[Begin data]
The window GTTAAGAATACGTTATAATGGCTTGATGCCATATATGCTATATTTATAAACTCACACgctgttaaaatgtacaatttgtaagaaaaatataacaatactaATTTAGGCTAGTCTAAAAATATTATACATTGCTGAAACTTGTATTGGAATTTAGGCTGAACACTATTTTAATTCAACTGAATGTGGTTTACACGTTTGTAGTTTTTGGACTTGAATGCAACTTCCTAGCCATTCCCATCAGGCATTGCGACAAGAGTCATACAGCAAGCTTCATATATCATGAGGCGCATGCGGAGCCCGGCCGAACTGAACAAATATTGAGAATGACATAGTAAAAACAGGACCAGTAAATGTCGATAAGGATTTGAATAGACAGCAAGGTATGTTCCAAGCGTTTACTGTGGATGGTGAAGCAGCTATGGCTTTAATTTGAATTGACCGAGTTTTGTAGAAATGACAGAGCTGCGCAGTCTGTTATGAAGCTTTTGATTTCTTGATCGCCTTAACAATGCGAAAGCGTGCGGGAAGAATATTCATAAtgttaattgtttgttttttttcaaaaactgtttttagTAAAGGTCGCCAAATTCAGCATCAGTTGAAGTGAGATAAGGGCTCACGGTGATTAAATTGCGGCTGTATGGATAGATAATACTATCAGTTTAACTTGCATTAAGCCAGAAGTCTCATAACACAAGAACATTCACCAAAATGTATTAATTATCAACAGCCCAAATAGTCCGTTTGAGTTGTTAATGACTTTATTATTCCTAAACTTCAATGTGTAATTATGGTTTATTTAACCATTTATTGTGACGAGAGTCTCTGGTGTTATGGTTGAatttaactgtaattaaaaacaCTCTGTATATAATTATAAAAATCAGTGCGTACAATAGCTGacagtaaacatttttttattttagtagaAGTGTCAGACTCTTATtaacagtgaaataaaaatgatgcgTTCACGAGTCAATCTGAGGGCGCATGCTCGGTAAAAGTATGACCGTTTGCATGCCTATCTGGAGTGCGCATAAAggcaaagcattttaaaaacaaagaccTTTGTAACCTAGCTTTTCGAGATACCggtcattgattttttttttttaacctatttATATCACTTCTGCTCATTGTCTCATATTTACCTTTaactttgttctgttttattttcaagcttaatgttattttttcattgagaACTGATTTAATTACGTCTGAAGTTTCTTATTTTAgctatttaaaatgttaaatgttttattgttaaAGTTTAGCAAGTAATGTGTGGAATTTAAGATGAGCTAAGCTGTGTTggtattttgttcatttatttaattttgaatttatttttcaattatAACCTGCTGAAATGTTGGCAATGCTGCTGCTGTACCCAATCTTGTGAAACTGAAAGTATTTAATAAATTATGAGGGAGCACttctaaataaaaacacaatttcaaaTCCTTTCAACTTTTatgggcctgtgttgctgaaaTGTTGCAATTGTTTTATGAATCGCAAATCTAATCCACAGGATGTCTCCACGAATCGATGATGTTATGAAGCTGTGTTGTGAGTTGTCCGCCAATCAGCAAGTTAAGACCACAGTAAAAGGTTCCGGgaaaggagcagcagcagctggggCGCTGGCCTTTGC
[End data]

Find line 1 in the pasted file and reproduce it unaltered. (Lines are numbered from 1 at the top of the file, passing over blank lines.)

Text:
The window GTTAAGAATACGTTATAATGGCTTGATGCCATATATGCTATATTTATAAACTCACACgctgttaaaatgtacaatttgtaagaaaaatataacaatactaATTTAGGCTAGTCTAAAAATATTATACATTGCTGAAACTTGTATTGGAATTTAGGCTGAACACTATTTTAATTCAACTGAATGTGGTTTACACGTTTGTAGTTTTTGGACTTGAATGCAACTTCCTAGCCATTCCCATCAGGCATTGCGACAAGAGTCATACAGCAAGCTTCATATATCATGAGGCGCATGCGGAGCCCGGCCGAACTGAACAAATATTGAGAATGACATAGTAAAAACAGGACCAGTAAATGTCGATAAGGATTTGAATAGACAGCAAGGTATGTTCCAAGCGTTTACTGTGGATGGTGAAGCAGCTATGGCTTTAATTTGAATTGACCGAGTTTTGTAGAAATGACAGAGCTGCGCAGTCTGTTATGAAGCTTTTGATTTCTTGATCGCCTTAACAATGCGAAAGCGTGCGGGAAGAATATTCATAAtgttaattgtttgttttttttcaaaaactgtttttagTAAAGGTCGCCAAATTCAGCATCAGTTGAAGTGAGATAAGGGCTCACGGTGATTAAATTGCGGCTGTATGGATAGATAATACTATCAGTTTAACTTGCATTAAGCCAGAAGTCTCATAACACAAGAACATTCACCAAAATGTATTAATTATCAACAGCCCAAATAGTCCGTTTGAGTTGTTAATGACTTTATTATTCCTAAACTTCAATGTGTAATTATGGTTTATTTAACCATTTATTGTGACGAGAGTCTCTGGTGTTATGGTTGAatttaactgtaattaaaaacaCTCTGTATATAATTATAAAAATCAGTGCGTACAATAGCTGacagtaaacatttttttattttagtagaAGTGTCAGACTCTTATtaacagtgaaataaaaatgatgcgTTCACGAGTCAATCTGAGGGCGCATGCTCGGTAAAAGTATGACCGTTTGCATGCCTATCTGGAGTGCGCATAAAggcaaagcattttaaaaacaaagaccTTTGTAACCTAGCTTTTCGAGATACCggtcattgattttttttttttaacctatttATATCACTTCTGCTCATTGTCTCATATTTACCTTTaactttgttctgttttattttcaagcttaatgttattttttcattgagaACTGATTTAATTACGTCTGAAGTTTCTTATTTTAgctatttaaaatgttaaatgttttattgttaaAGTTTAGCAAGTAATGTGTGGAATTTAAGATGAGCTAAGCTGTGTTggtattttgttcatttatttaattttgaatttatttttcaattatAACCTGCTGAAATGTTGGCAATGCTGCTGCTGTACCCAATCTTGTGAAACTGAAAGTATTTAATAAATTATGAGGGAGCACttctaaataaaaacacaatttcaaaTCCTTTCAACTTTTatgggcctgtgttgctgaaaTGTTGCAATTGTTTTATGAATCGCAAATCTAATCCACAGGATGTCTCCACGAATCGATGATGTTATGAAGCTGTGTTGTGAGTTGTCCGCCAATCAGCAAGTTAAGACCACAGTAAAAGGTTCCGGgaaaggagcagcagcagctggggCGCTGGCCTTTGC